Campaign Tracker 2.0 Now Live

CloudAmp is pleased to announce the release of Campaign Tracker 2.0, the Salesforce app which lets you track Google Adwords, keywords, and other source data into your Salesforce leads. Campaign Tracker has always been the simplest and best way of tracking your advertising ROI and marketing analytics in Salesforce, and now with the release of version 2.0 it is even better.

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Visitor Sessions

New in Campaign Tracker 2.0 is the ability to see which pages on your web site a lead visited before they submitted a lead form. Called Visitor Sessions, this new feature is available right in individual leads and contacts within Salesforce for easy reference during the sales process.

See the page titles and URLs in Salesforce of the entire path that a prospect took on your web site. Session numbers even show repeat visits, so your sales and marketing teams can see at a glance what parts of your web site a lead looked at, plus when and where they returned each time they visited your site before they became a lead in Salesforce.

Now with Campaign Tracker 2.0, you can identify which products a lead might be interested in, and understand potential lead value ahead of time — all based on which pages they viewed on your web site.

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Better Tracking Technology

Campaign Tracker 2.0 was completely rebuilt from the ground up to make it easier to implement and provide more reliable data collection.

Version 2.0 no longer relies on cookies or data from Google Analytics, so it provides an independent way of verifying lead sources and other information. Plus we’ve simplified the installation process to support pretty much any web site form you might have.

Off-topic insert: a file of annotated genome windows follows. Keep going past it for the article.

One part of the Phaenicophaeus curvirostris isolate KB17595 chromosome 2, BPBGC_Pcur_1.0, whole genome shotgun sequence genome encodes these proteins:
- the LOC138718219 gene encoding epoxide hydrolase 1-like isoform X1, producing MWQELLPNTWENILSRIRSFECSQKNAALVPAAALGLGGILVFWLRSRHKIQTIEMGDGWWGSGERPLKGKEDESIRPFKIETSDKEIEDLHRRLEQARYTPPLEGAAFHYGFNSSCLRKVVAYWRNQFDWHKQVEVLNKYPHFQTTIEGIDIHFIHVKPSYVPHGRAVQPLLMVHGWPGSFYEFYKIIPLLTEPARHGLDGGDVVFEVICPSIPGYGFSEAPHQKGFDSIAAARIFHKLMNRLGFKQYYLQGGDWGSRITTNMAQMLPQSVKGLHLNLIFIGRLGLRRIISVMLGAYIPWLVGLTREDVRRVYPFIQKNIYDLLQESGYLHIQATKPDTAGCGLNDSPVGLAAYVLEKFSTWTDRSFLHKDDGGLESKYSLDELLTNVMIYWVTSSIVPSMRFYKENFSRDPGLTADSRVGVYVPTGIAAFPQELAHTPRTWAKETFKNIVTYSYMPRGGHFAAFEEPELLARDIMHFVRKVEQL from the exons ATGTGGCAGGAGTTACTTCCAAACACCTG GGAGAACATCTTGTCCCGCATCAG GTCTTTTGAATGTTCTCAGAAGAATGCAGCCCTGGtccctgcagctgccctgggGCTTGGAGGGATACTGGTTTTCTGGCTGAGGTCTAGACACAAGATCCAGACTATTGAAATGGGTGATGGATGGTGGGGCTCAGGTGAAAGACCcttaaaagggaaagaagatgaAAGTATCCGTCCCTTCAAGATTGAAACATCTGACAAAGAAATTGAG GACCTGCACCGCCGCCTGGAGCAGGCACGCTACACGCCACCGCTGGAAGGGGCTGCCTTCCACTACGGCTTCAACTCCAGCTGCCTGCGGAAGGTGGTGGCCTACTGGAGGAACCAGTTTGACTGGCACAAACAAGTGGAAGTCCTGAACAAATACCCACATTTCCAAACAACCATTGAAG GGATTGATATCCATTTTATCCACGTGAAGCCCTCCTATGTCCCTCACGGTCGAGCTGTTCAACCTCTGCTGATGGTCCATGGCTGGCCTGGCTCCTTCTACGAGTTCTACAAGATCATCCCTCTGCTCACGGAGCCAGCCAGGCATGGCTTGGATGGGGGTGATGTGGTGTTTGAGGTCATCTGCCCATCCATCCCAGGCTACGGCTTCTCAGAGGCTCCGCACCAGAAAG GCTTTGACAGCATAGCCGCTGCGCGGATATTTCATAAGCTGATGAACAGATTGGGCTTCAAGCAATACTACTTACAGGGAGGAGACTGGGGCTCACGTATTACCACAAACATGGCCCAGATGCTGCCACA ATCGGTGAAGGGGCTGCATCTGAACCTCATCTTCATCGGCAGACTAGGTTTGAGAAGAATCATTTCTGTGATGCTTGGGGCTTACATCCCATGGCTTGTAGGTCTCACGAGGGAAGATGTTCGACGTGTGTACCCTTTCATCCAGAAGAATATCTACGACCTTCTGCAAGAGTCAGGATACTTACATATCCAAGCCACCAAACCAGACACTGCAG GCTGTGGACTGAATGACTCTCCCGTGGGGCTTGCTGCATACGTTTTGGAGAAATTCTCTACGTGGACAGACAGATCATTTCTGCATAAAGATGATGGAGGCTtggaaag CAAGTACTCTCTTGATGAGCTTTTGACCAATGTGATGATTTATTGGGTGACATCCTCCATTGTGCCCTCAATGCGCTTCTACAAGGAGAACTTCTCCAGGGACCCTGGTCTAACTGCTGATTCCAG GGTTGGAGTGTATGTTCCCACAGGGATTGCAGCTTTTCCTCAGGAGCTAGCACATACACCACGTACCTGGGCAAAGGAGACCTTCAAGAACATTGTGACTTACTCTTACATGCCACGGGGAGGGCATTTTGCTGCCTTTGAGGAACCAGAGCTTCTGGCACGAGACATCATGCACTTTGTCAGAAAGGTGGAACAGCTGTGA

For a FREE 15 day trial, including email and phone support to help you get the Campaign Tracker set up and tested, please sign up on the AppExchange.

The Opportunity of ‘(Not Provided)’ Google Keywords

In late 2011, Google began encrypting searches from anyone logged into a Google service (Gmail, Google +, etc.), so site owners could not see many of the keywords from organic searches that were driving visitors to their sites. In October 2013 Google took additional steps to make search “secure”, so the majority of all keyword searches are now coming through as “(Not Provided)”. The trend is expected to continue until effectively all organic keyword data is blocked from your Google Analytics reports.

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This blog post isn’t about Google’s motivation for making this change, or about how to try to recover some of this lost data through other means. You can get some data from Google Webmaster Tools, or hope that a portion of your organic traffic comes from Yahoo and Bing, etc. There are plenty of good articles that cover tips for  that in detail, such as the following:

Instead, I’d like to focus on the opportunites this change provides for website owners and online marketers to go back to the basics and do a better job with some of the fundamentals of tracking. Search engine optimization (SEO) may be forever changed by this major change on Google’s part, but there are many best practices that haven’t changed — and in fact, this (Not Provided) trend makes them more important than ever before.

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Opportunity 1: Google Adwords

This may seem to be playing into Google’s hands, since their stated motivation for encrypting the search results was to protect user privacy, but few have believed that.. Since paid advertising on Google still gives you the keyword data, most pundits have assumed the move to “(Not Provided)” for organic search was intended to keep the valuable search data for Google’s own use, and drive people toward paid advertising on Google Adwords and Google +.